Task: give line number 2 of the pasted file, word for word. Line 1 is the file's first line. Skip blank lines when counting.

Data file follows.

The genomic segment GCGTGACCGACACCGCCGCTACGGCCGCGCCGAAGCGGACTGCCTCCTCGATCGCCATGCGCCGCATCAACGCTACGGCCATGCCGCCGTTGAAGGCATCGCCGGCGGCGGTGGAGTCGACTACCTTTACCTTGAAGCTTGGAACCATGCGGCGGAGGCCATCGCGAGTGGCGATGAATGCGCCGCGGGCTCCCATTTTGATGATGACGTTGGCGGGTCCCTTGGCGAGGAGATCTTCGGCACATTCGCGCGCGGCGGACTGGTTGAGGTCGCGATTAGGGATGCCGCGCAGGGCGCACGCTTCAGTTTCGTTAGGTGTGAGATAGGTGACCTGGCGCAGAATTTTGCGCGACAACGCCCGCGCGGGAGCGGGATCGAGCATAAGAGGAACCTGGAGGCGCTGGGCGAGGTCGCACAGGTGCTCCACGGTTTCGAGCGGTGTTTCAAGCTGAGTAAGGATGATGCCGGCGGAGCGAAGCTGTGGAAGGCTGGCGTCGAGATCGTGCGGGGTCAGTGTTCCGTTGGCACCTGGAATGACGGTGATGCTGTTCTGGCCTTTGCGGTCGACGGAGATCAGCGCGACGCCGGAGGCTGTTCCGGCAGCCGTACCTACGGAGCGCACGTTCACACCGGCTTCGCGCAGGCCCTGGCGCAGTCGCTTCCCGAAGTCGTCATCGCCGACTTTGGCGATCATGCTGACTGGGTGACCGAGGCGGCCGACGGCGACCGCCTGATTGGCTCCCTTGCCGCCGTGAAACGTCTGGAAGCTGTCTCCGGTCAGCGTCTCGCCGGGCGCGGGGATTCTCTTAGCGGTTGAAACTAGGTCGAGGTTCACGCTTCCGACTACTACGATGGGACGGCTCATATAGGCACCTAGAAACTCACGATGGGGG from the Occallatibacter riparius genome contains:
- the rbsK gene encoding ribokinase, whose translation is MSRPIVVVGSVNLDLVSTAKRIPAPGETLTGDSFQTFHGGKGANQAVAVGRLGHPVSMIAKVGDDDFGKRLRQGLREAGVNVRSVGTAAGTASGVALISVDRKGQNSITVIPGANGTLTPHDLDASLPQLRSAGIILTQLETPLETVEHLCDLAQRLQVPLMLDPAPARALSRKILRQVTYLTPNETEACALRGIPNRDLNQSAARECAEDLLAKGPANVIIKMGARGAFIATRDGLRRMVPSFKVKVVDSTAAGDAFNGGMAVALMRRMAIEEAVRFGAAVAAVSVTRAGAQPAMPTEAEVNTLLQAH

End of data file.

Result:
- the rbsK gene encoding ribokinase, whose translation is MSRPIVVVGSVNLDLVSTAKRIPAPGETLTGDSFQTFHGGKGANQAVAVGRLGHPVSMIAKVGDDDFGKRLRQGLREAGVNVRSVGTAAGTASGVALISVDRKGQNSITVIPGANGTLTPHDLDASLPQLRSAGIILTQLETPLETVEHLCDLAQRLQVPLMLDPAPARALSRKILRQVTYLTPNETEACALRGIPNRDLNQSAARECAEDLLAKGPANVIIKMGARGAFIATRDGLRRMVPSFKVKVVDSTAAGDAFNGGMAVALMRRMAIEEAVRFGAAVAAVSVTRAGAQPAMPTEAEVNTLLQAH